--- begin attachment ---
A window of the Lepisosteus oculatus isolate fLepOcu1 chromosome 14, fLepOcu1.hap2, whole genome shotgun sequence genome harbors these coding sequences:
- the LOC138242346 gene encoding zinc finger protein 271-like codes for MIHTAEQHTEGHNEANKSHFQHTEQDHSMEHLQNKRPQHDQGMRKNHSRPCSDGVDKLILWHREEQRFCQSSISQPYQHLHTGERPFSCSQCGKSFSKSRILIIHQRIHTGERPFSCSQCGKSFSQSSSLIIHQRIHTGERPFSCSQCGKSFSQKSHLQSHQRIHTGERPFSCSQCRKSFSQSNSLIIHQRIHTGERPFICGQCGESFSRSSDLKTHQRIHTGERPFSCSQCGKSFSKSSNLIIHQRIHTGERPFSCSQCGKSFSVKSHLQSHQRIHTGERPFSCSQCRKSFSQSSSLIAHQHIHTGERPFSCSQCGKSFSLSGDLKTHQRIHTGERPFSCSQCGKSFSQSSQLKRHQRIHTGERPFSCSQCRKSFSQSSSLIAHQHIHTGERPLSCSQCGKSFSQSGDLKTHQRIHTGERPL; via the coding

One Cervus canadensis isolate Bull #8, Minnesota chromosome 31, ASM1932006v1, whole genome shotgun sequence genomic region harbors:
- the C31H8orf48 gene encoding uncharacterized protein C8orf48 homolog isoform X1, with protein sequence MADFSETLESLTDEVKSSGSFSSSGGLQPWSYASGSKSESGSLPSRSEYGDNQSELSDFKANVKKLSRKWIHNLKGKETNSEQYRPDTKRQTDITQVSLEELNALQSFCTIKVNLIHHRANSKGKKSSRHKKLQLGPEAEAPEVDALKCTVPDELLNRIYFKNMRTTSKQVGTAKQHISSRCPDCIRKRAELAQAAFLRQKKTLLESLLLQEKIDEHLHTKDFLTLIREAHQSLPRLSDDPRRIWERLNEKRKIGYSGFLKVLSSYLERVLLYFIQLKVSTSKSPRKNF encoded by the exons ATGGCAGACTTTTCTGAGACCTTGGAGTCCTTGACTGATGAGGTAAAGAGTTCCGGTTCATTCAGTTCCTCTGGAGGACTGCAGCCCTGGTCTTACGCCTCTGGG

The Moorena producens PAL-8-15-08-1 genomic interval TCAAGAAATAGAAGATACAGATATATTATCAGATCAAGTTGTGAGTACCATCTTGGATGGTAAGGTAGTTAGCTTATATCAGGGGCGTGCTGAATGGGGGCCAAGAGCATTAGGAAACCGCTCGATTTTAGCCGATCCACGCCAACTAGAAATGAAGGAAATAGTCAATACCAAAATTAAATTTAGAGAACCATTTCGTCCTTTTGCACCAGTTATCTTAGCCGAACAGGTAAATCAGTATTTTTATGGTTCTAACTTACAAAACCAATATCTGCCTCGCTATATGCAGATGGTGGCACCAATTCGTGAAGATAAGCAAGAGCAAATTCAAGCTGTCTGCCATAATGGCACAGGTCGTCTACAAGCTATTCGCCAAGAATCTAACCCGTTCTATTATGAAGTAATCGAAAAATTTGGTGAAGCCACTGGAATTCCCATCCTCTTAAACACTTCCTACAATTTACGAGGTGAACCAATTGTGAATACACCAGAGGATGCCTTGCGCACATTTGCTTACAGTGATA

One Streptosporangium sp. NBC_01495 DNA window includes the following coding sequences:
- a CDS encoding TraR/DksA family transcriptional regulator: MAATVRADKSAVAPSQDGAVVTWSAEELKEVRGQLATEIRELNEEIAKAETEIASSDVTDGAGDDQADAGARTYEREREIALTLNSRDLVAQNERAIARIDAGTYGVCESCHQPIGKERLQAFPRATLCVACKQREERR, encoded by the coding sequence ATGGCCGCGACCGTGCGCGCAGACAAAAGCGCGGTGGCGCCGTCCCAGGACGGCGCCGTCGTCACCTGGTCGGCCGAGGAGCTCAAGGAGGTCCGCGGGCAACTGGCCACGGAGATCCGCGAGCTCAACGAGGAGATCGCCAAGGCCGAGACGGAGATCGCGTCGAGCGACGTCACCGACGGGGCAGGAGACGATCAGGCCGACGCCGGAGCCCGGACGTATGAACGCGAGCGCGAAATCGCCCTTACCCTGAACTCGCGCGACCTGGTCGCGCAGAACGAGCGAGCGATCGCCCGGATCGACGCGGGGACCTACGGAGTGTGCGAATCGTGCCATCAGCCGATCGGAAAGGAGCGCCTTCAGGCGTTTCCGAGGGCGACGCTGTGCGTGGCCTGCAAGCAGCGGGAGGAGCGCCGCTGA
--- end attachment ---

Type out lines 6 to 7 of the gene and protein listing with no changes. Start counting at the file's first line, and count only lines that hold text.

One Streptosporangium sp. NBC_01495 DNA window includes the following coding sequences:
- a CDS encoding TraR/DksA family transcriptional regulator: MAATVRADKSAVAPSQDGAVVTWSAEELKEVRGQLATEIRELNEEIAKAETEIASSDVTDGAGDDQADAGARTYEREREIALTLNSRDLVAQNERAIARIDAGTYGVCESCHQPIGKERLQAFPRATLCVACKQREERR, encoded by the coding sequence ATGGCCGCGACCGTGCGCGCAGACAAAAGCGCGGTGGCGCCGTCCCAGGACGGCGCCGTCGTCACCTGGTCGGCCGAGGAGCTCAAGGAGGTCCGCGGGCAACTGGCCACGGAGATCCGCGAGCTCAACGAGGAGATCGCCAAGGCCGAGACGGAGATCGCGTCGAGCGACGTCACCGACGGGGCAGGAGACGATCAGGCCGACGCCGGAGCCCGGACGTATGAACGCGAGCGCGAAATCGCCCTTACCCTGAACTCGCGCGACCTGGTCGCGCAGAACGAGCGAGCGATCGCCCGGATCGACGCGGGGACCTACGGAGTGTGCGAATCGTGCCATCAGCCGATCGGAAAGGAGCGCCTTCAGGCGTTTCCGAGGGCGACGCTGTGCGTGGCCTGCAAGCAGCGGGAGGAGCGCCGCTGA